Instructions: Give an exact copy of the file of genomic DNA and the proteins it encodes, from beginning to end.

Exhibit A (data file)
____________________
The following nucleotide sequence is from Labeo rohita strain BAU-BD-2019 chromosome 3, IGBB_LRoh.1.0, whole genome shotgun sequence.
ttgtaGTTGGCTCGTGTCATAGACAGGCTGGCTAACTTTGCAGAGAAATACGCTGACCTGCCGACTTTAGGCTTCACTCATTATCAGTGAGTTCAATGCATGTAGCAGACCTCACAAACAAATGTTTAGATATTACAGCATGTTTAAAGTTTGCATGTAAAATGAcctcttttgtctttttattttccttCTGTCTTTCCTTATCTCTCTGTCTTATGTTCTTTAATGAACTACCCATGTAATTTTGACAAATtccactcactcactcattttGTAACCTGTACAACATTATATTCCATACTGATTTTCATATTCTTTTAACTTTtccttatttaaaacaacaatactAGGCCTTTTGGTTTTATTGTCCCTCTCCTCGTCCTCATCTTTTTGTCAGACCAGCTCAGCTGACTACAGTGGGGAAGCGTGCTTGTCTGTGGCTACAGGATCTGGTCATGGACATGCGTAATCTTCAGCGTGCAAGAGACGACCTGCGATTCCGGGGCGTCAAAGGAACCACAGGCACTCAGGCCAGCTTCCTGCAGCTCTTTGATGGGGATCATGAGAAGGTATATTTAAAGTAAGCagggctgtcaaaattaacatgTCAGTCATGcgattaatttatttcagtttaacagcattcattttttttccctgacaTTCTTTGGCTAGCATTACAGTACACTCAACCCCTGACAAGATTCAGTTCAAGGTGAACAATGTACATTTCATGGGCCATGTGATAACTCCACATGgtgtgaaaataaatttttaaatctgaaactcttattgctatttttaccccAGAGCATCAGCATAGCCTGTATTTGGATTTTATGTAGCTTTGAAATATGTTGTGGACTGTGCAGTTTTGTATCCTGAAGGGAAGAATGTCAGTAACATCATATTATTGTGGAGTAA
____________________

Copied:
The following nucleotide sequence is from Labeo rohita strain BAU-BD-2019 chromosome 3, IGBB_LRoh.1.0, whole genome shotgun sequence.
ttgtaGTTGGCTCGTGTCATAGACAGGCTGGCTAACTTTGCAGAGAAATACGCTGACCTGCCGACTTTAGGCTTCACTCATTATCAGTGAGTTCAATGCATGTAGCAGACCTCACAAACAAATGTTTAGATATTACAGCATGTTTAAAGTTTGCATGTAAAATGAcctcttttgtctttttattttccttCTGTCTTTCCTTATCTCTCTGTCTTATGTTCTTTAATGAACTACCCATGTAATTTTGACAAATtccactcactcactcattttGTAACCTGTACAACATTATATTCCATACTGATTTTCATATTCTTTTAACTTTtccttatttaaaacaacaatactAGGCCTTTTGGTTTTATTGTCCCTCTCCTCGTCCTCATCTTTTTGTCAGACCAGCTCAGCTGACTACAGTGGGGAAGCGTGCTTGTCTGTGGCTACAGGATCTGGTCATGGACATGCGTAATCTTCAGCGTGCAAGAGACGACCTGCGATTCCGGGGCGTCAAAGGAACCACAGGCACTCAGGCCAGCTTCCTGCAGCTCTTTGATGGGGATCATGAGAAGGTATATTTAAAGTAAGCagggctgtcaaaattaacatgTCAGTCATGcgattaatttatttcagtttaacagcattcattttttttccctgacaTTCTTTGGCTAGCATTACAGTACACTCAACCCCTGACAAGATTCAGTTCAAGGTGAACAATGTACATTTCATGGGCCATGTGATAACTCCACATGgtgtgaaaataaatttttaaatctgaaactcttattgctatttttaccccAGAGCATCAGCATAGCCTGTATTTGGATTTTATGTAGCTTTGAAATATGTTGTGGACTGTGCAGTTTTGTATCCTGAAGGGAAGAATGTCAGTAACATCATATTATTGTGGAGTAA